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  1. Can sleep behaviour be used as an indicator of stress in group-housed rats ( Rattus norvegicus )?

    Contributor(s):: Abou-Ismail, U. A., Burman, O. H. P., Nicol, C. J., Mendl, M.

    We assessed the value of sleep behaviour as a novel measure of stress in group-housed animals. We observed, non-invasively, sleep behaviour in 144 group-housed rats, and related it to other physiological and physical indicators of stress and welfare. Sleep frequency and duration correlated...

  2. Effect of an open window and conspecifics within view on the welfare of stabled horses, estimated on the basis of positive and negative behavioural indicators

    Contributor(s):: Ninomiya, S., Kusunose, R., Obara, Y., Sato, S.

    The effect of environmental enrichment on the welfare of stabled horses was estimated on the basis of positive and negative behavioural indicators. Six stabled horses were exposed for seven days to each of two conditions in early spring: (i) a window at the back of the loose box was opened, but...

  3. Is sleep in animals affected by prior waking experiences?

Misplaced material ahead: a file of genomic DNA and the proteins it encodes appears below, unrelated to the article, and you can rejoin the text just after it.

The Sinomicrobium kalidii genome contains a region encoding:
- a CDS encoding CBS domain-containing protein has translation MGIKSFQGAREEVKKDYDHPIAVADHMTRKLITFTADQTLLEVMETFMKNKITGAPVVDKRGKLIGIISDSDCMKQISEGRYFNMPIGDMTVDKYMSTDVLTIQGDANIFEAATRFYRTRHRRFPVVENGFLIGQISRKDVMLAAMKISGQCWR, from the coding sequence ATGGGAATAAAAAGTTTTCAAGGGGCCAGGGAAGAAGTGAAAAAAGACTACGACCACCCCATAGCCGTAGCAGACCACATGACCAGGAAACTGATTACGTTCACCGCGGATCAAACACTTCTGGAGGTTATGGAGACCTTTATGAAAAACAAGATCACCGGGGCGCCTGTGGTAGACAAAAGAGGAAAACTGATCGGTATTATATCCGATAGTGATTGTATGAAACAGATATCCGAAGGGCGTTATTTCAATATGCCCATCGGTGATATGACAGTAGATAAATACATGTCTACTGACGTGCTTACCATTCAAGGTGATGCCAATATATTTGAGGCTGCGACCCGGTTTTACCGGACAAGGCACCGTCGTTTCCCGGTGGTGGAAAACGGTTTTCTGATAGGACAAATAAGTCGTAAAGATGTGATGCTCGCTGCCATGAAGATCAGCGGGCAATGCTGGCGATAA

Contributor(s):: Langford, F. M., Cockram, M. S.

    Methods to assess changes in the mental state of animals in response to their environment can be used to provide information to enhance animal welfare. One of the most profound changes of mental state observable in mammals is the change between wakefulness and sleep. Sleeping mammals have...

  4. Sickness behaviour and its relevance to animal welfare assessment at the group level

    Contributor(s):: Millman, S. T.

    The inflammatory response evokes changes in behaviour including increased thermoregulatory activities and sleep, reduced social exploration and appetite, and altered food preferences. This sickness response also includes feelings of lethargy, depression, and pain, collectively referred to as...

  5. Survival and adaptation of a released group of confiscated capuchin monkeys

    Contributor(s):: Suarez, C. E., Gamboa, E. M., Claver, P., Nassar-Montoya, F.

    One commonly used method of managing confiscated wild primates in Latin American countries is to release rehabilitated individuals back to their natural habitats. However, little information has been collected from confiscated animal releases, so no clear guidelines have been developed to measure...